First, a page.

A common practice for new Revit users involves completing details and annotation within AutoCAD rather than directly within Revit. This can be for various reasons, but is often due to users being more familiar with the tools within AutoCAD. Other reasons may include the user creating their own macros and lisp routines to quickly achieve their 2D drawing outputs. However, the most common reason I see is due to the user not being aware that Revit is able to achieve the required outputs. Scratch under the surface a little, and Revit offers all sorts of tools to assist in the production of 2D drawings. One function that I particularly like within Revit is the “Note Block” tool. If you are having to add annotation to drawings where the same note is being used time and time again, you can create a standard text note, i.e. “Refer to note 1” and extract all your notes in a schedule. This can then be added to all the relevant drawing sheets within your project. The saves time added manual notes within your drawings and typing notes manually within the titlesheet. My colleague Justin has written a blog on this subject.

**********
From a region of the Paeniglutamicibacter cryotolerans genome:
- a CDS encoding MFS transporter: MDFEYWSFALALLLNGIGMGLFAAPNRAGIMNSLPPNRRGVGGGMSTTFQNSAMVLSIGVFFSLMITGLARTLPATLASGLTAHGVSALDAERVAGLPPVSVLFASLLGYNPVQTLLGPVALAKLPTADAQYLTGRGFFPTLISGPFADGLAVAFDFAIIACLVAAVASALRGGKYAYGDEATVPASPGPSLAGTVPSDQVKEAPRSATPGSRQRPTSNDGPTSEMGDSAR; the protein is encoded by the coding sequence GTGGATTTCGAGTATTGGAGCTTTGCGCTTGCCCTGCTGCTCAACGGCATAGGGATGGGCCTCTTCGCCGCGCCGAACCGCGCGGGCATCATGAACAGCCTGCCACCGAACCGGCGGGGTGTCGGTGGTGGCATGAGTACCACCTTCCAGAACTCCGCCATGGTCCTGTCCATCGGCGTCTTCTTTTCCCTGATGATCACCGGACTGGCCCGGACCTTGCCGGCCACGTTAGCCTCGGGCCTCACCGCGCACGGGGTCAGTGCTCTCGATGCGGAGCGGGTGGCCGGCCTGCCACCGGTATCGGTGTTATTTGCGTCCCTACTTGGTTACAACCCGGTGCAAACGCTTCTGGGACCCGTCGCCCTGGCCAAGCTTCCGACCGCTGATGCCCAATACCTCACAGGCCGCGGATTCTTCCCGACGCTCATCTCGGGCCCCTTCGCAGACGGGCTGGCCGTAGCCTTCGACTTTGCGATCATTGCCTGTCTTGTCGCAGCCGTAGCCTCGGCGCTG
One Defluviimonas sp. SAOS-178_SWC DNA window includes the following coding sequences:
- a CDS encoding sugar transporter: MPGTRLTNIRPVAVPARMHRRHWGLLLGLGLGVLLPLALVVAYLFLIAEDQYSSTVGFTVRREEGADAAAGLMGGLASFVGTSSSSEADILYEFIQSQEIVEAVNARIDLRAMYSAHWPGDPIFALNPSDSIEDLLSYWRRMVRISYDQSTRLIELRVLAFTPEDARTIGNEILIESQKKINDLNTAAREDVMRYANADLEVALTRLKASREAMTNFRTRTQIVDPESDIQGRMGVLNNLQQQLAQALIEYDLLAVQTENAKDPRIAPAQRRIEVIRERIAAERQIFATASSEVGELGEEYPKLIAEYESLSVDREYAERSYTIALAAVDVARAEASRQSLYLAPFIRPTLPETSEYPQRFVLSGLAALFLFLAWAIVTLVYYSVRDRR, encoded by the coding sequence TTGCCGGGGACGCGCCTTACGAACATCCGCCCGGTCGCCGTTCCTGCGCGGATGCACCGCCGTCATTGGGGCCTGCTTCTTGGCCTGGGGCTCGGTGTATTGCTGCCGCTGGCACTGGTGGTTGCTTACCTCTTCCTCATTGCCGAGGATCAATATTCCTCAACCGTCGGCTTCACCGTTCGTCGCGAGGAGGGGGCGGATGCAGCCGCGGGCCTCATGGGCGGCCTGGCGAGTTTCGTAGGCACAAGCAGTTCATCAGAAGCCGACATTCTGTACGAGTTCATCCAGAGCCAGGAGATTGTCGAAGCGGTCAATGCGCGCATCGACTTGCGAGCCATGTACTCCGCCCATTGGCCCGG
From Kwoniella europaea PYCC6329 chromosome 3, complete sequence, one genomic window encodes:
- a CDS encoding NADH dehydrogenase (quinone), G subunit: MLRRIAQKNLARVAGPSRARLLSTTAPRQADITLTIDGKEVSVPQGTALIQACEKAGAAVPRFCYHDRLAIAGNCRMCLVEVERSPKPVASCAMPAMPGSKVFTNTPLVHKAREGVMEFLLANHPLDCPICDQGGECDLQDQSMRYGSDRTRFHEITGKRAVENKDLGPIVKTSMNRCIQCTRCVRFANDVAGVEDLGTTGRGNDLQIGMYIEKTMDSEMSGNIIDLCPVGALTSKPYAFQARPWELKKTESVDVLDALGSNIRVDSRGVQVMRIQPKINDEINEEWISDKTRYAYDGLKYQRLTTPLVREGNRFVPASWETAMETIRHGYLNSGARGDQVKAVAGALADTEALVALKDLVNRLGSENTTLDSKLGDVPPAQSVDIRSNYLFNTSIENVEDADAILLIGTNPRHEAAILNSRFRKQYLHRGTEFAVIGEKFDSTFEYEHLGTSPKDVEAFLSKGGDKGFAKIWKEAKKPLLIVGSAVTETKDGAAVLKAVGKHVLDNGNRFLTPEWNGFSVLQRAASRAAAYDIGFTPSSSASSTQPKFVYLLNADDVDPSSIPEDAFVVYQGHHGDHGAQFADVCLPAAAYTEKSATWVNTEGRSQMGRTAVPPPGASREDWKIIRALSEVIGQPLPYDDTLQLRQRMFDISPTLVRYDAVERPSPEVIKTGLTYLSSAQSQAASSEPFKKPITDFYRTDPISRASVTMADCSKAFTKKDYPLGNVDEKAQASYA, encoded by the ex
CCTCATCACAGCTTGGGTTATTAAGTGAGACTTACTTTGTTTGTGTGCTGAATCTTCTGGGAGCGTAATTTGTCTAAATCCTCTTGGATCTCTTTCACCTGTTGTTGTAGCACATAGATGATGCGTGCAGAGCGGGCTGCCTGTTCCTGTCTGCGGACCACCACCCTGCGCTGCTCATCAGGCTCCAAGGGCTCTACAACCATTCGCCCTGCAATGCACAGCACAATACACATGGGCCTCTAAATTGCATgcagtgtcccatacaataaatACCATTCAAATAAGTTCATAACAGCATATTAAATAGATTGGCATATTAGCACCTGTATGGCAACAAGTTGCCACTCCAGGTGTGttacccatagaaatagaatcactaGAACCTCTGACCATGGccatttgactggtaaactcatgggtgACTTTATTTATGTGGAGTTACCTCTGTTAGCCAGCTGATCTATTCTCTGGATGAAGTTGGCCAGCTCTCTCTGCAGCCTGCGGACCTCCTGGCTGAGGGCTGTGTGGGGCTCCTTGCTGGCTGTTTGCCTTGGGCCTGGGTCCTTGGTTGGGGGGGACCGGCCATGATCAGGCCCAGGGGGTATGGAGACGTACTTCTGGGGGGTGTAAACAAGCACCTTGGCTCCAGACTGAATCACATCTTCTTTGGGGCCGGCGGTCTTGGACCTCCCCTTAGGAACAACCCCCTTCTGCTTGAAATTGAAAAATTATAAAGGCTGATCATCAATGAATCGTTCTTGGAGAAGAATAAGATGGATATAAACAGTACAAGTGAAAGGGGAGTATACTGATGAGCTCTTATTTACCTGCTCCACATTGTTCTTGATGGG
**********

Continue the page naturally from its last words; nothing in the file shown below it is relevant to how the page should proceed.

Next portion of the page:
By Justin Doughty
A very easy way to create a list of notes, along with annotations in Revit, is to create a Note Block. Below is a guide using a common example where we have a “refer to note” and leader, and a list of these notes.
First create a Generic Annotation Family, then simply setup 2 labels. The first will be a Number for the note:
The second label will be the contents of the note text. Make sure this is not visible:
Now place the annotation in the project and set the properties:
The next step is to create a Note Block Schedule:Give it an appropriate name and add the label parameters to the schedule:
Now you can place the view and schedule on a sheet, and we get the following:
This is just one, very basic example, you can then start to explore and add more functionality and design to the generic annotation and schedule. Maybe put the number in a circular symbol, or even add some more parameters to the annotation.